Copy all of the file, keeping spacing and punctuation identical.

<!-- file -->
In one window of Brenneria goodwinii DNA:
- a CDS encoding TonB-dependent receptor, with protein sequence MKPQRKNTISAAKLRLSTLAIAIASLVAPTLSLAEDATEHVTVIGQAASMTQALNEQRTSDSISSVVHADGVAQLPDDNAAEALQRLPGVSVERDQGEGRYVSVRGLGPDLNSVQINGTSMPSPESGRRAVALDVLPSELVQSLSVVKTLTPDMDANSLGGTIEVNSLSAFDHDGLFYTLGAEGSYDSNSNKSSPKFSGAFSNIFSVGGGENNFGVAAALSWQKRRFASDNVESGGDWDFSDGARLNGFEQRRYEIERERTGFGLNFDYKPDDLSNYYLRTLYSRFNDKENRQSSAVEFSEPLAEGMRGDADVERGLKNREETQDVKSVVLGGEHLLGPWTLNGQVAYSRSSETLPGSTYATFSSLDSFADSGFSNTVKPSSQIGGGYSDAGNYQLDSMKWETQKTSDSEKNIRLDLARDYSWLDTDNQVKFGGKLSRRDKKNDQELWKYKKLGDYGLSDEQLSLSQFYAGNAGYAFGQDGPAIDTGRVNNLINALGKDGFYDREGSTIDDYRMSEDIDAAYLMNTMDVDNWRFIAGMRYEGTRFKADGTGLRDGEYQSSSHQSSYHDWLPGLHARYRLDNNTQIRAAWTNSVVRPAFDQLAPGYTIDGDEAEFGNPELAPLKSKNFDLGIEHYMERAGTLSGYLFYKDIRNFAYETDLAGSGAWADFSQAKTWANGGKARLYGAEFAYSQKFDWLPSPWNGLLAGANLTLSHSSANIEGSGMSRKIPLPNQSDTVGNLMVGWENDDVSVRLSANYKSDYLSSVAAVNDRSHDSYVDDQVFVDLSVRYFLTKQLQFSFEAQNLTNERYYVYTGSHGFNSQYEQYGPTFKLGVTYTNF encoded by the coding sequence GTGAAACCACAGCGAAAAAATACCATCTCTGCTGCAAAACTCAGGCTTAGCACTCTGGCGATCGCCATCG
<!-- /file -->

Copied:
In one window of Brenneria goodwinii DNA:
- a CDS encoding TonB-dependent receptor, with protein sequence MKPQRKNTISAAKLRLSTLAIAIASLVAPTLSLAEDATEHVTVIGQAASMTQALNEQRTSDSISSVVHADGVAQLPDDNAAEALQRLPGVSVERDQGEGRYVSVRGLGPDLNSVQINGTSMPSPESGRRAVALDVLPSELVQSLSVVKTLTPDMDANSLGGTIEVNSLSAFDHDGLFYTLGAEGSYDSNSNKSSPKFSGAFSNIFSVGGGENNFGVAAALSWQKRRFASDNVESGGDWDFSDGARLNGFEQRRYEIERERTGFGLNFDYKPDDLSNYYLRTLYSRFNDKENRQSSAVEFSEPLAEGMRGDADVERGLKNREETQDVKSVVLGGEHLLGPWTLNGQVAYSRSSETLPGSTYATFSSLDSFADSGFSNTVKPSSQIGGGYSDAGNYQLDSMKWETQKTSDSEKNIRLDLARDYSWLDTDNQVKFGGKLSRRDKKNDQELWKYKKLGDYGLSDEQLSLSQFYAGNAGYAFGQDGPAIDTGRVNNLINALGKDGFYDREGSTIDDYRMSEDIDAAYLMNTMDVDNWRFIAGMRYEGTRFKADGTGLRDGEYQSSSHQSSYHDWLPGLHARYRLDNNTQIRAAWTNSVVRPAFDQLAPGYTIDGDEAEFGNPELAPLKSKNFDLGIEHYMERAGTLSGYLFYKDIRNFAYETDLAGSGAWADFSQAKTWANGGKARLYGAEFAYSQKFDWLPSPWNGLLAGANLTLSHSSANIEGSGMSRKIPLPNQSDTVGNLMVGWENDDVSVRLSANYKSDYLSSVAAVNDRSHDSYVDDQVFVDLSVRYFLTKQLQFSFEAQNLTNERYYVYTGSHGFNSQYEQYGPTFKLGVTYTNF encoded by the coding sequence GTGAAACCACAGCGAAAAAATACCATCTCTGCTGCAAAACTCAGGCTTAGCACTCTGGCGATCGCCATCG